The modified Japanese Orthopedic Association (mJOA) score is a widely used and validated metric for assessing severity of myelopathy. Its relationship to functional and quality-of-life outcomes after surgery has not been fully described.
To quantify the association of the mJOA with the Neck Disability Index (NDI) and EuroQol-5 Dimension (EQ-5D) after surgery for degenerative cervical myelopathy.
The cervical module of the prospectively enrolled Quality Outcomes Database was queried retrospectively for adult patients who underwent single-stage degenerative cervical myelopathy surgery. The mJOA score, NDI, and EQ-5D were assessed preoperatively and 3 and 12 months postoperatively. Improvement in mJOA was used as the independent variable in univariate and multivariable linear and logistic regression models.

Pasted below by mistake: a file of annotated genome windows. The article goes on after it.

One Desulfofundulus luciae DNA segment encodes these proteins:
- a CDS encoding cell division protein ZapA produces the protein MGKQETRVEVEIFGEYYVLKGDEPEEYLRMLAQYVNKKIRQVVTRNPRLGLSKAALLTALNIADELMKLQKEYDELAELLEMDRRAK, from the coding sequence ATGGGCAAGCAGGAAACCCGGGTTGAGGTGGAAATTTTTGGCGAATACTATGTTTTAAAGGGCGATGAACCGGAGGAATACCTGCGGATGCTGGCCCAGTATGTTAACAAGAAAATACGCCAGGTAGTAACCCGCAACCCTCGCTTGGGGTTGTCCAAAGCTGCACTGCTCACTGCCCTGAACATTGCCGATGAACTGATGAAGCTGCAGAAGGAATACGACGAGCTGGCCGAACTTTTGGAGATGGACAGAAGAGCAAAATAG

Across 14 centers, 1121 patients were identified, mean age 60.6 ± 11.8 years, and 52.5% male. Anterior-only operations were performed in 772 patients (68.9%). By univariate linear regression, improvements in mJOA were associated with improvements in NDI and EQ-5D at 3 and 12 months postoperatively (all P < .0001) and with improvements in the 10 NDI items individually. These findings were similar in multivariable regression incorporating potential confounders. The Pearson correlation coefficients for changes in mJOA with changes in NDI were −0.31 and −0.38 at 3 and 12 months postoperatively. The Pearson correlation coefficients for changes in mJOA with changes in EQ-5D were 0.29 and 0.34 at 3 and 12 months.
Improvements in mJOA correlated weakly with improvements in NDI and EQ-5D, suggesting that changes in mJOA may not be a suitable proxy for functional and quality-of-life outcomes.